"Adding Dissolved Organic Matter to the Trophic Paradigm: Is What You See What You Get?" by Craig Williamson

Williamson Featured

The trophic paradigm, and particularly the holy grail of nutrients and chlorophyll have been central to understanding the structure and function of lake ecosystems for decades. Yet in recent years, studies of thousands of lakes reveal “stasis”, little or no change in overall nutrients and chlorophyll. In the meantime, many lakes are undergoing strong changes in water transparency that range over two-fold in both directions – increasing as well as decreasing water clarity. Drivers range from increases in dissolved organic matter that turn water browner, to a doubling of water transparency due to invasive mussel species. These changes in the underwater light environment involve not only visible light, but ultraviolet radiation (UV) as well: wavelength matters. UV plays a critical role in regulating everything from the vertical and horizontal distribution of zooplankton and fish, to the abundance of parasites, pathogens, and vectors of many aquatic organisms.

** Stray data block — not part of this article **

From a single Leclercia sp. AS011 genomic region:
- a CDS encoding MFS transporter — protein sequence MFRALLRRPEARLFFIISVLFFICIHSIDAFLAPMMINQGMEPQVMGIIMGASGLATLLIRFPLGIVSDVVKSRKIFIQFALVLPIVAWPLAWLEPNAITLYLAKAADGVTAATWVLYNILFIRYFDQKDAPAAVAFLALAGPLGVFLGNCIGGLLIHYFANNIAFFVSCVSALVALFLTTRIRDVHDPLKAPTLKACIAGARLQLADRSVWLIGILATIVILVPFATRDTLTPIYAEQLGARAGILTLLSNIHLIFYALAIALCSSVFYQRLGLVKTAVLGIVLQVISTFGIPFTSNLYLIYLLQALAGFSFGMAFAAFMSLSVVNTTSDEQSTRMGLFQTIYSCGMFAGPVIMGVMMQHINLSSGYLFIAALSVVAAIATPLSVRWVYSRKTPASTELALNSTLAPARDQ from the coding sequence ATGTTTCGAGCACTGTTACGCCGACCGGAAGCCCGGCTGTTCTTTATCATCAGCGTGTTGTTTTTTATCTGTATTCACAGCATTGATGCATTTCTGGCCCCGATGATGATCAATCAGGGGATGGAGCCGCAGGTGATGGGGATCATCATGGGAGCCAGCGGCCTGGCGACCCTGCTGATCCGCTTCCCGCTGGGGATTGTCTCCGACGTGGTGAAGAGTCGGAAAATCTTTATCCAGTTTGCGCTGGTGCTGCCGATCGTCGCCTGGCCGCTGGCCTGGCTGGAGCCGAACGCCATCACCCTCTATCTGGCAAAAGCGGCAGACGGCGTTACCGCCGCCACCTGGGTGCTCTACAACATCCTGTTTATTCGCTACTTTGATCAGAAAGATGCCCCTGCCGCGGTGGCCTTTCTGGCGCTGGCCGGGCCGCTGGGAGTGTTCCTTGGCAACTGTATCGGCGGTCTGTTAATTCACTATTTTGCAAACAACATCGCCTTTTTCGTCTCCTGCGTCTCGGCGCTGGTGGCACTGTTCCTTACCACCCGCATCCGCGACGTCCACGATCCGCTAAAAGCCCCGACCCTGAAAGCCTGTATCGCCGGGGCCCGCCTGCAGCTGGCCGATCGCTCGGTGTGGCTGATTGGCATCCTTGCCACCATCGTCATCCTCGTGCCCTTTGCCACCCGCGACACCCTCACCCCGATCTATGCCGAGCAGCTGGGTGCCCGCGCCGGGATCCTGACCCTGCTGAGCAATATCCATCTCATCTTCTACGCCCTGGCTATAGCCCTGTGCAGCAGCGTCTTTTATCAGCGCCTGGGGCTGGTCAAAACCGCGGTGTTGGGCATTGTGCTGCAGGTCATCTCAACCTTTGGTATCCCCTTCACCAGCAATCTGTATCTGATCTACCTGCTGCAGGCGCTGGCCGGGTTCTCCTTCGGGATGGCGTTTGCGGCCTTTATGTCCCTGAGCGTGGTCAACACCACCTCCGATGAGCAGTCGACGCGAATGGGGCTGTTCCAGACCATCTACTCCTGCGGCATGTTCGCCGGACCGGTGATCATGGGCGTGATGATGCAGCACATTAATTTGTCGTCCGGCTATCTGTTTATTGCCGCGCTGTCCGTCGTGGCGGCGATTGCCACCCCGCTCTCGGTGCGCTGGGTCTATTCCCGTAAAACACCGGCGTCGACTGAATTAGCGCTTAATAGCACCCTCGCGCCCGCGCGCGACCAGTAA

Craig Williamson is the OH Eminent Scholar of Ecosystem Ecology in the Department of Biology at Miami University.

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